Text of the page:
Recall, replay, recollect

A unique experiment that compares single neuron firing during an activity and again as the activity is freely recalled as a memory shows what the brain looks like during spontaneous recollection.

A unique experiment that compares single neuron firing during an activity and again as the activity is freely recalled as a memory shows what the brain looks like during spontaneous recollection. Hagar Gelbard-Sagiv of the Weizmann Institute of Science in Rehovot, Israel, and Itzhak Fried of the University of California, Los Angeles showed clips of The Simpsons and other television programs to a small group of epilepsy patients with therapeutically implanted brain electrodes, monitoring the activity of single neurons in the brain's hippocampus and related structures as the clips played. As the people freely recalled the shows minutes later, the same neurons increased their firing rate again. The neurons sprang to life even before the people told the researchers that the memory of the show had "come to mind," suggesting a direct link between free recall and neuron "replay" in this portion of the brain.

While you recall that moment that you met your first love, an ever-changing constellation of neurons fires in your brain. Researchers have long hypothesized that each firing pattern should be specific to a particular memory and should be the same regardless of where or when you are having the memory, or what triggered it. A new study in rats has now confirmed this hypothesis. The rats didn't actually fall in love, as far as anyone knows; they were just trained to run through different arms of a maze, switching from one arm to another. They also had to run in a wheel between each trip through the maze. The cage was dark and quiet during this interval, so there were few environmental stimuli for the rats to process. To complete the task successfully, the rats had to remember during the wheel run which arm they had just been in so they could decide which arm to enter next. Eva Pastalkova and colleagues recorded the activity of multiple neurons in the rats' brains as they completed these exercises. The researchers observed the same activity patterns, completed over the same time course, during the maze running and the wheel running. These patterns likely represent the rats' memories of running through the first arm of the maze, the authors say.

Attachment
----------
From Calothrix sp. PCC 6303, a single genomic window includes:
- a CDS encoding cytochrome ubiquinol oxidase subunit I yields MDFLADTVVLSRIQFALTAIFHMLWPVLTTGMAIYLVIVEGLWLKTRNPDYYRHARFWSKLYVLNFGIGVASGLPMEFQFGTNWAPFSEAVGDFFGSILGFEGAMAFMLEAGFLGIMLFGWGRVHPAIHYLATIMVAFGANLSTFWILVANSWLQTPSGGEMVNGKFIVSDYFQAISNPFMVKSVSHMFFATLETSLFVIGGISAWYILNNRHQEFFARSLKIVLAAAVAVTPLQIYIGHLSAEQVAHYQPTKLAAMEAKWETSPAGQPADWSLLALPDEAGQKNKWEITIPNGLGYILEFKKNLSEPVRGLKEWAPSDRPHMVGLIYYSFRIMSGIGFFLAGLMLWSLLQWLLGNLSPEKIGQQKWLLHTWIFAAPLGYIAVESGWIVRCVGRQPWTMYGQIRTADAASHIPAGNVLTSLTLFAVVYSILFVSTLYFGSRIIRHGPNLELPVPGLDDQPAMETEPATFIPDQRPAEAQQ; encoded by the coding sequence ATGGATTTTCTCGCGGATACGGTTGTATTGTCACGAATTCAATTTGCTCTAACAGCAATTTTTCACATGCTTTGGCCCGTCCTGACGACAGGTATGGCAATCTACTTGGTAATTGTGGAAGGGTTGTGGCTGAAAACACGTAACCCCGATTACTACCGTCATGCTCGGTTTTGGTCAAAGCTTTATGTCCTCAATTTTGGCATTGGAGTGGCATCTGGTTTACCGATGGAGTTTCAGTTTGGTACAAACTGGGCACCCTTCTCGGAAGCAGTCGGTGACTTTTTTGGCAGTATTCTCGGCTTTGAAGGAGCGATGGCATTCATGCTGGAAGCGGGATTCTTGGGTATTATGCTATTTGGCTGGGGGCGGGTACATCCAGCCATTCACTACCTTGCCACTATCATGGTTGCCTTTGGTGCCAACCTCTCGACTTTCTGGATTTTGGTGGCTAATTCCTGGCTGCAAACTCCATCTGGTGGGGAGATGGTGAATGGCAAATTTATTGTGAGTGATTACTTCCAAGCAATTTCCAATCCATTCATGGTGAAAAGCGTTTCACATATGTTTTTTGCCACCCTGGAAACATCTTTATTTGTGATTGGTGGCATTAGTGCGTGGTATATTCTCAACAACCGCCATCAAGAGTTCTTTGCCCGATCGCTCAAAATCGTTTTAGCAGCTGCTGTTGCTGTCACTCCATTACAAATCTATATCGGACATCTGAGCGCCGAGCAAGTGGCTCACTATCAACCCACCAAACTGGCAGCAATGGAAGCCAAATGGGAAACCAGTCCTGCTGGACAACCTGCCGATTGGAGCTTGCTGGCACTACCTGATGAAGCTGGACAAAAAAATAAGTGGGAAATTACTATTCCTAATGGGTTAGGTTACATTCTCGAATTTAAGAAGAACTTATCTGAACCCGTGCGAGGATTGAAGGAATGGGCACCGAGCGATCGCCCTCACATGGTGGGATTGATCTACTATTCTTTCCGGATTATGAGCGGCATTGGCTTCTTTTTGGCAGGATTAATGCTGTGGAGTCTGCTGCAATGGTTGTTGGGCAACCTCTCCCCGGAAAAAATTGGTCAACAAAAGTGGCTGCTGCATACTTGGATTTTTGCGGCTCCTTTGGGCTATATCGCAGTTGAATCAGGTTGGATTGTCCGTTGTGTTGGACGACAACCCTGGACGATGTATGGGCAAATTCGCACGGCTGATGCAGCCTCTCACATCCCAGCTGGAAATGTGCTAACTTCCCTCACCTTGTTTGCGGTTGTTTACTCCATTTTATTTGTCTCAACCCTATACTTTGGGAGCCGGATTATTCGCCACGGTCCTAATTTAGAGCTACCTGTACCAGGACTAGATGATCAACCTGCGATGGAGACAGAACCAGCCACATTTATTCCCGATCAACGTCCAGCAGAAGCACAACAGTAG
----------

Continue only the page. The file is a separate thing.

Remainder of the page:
This article is adapted from the original press release.

08.09.2008

More on the subject:
Read all latest stories

Related articles

Photo

News • Parallel near-infrared interferometric spectroscopy

Brain blood flow monitoring: πNIRS for neuro-diagnostics

Monitoring the proper blood supply to the brain could be used to prevent or even treat neurological diseases. A new technique called πNIRS aims to do just that.

Photo

News • Intestinal distress

Multiple sclerosis: a closer look at the gut microbiome

​Findings of bacteria with anti-inflammatory effects in the intestines of MS patients with no evidence of active disease indicate that diet, bacteria and disease progression are linked.

Photo

News • Deep learning, infrared and 3D videos

Using AI to classify epileptic seizures

A team of researchers from Portugal and Germany tested an innovative solution to classify seizures, the main symptom of epilepsy, using infrared radar and 3D videos. 

Related products

Canon · Alphenix Biplane High Definition Detector

Bi-Plane

Canon · Alphenix Biplane High Definition Detector

Canon Medical Systems Europe B.V.
Canon · Vitrea Advanced Visualization

Reading

Canon · Vitrea Advanced Visualization

Canon Medical Systems Europe B.V.
Sarstedt – Low DNA Binding Micro Tubes

Research Use Only

Sarstedt – Low DNA Binding Micro Tubes

SARSTEDT AG & CO. KG
Shimadzu – CLAM-2030 CL (IVD)/ CLAM-2030 (RUO)

Mass Spectrometry

Shimadzu – CLAM-2030 CL (IVD)/ CLAM-2030 (RUO)

Shimadzu Europa GmbH
Shimadzu – LCMS-8060NX CL (IVD) / LCMS-8060 NX (RUO)

Mass Spectrometry

Shimadzu – LCMS-8060NX CL (IVD) / LCMS-8060 NX (RUO)

Shimadzu Europa GmbH
Subscribe to Newsletter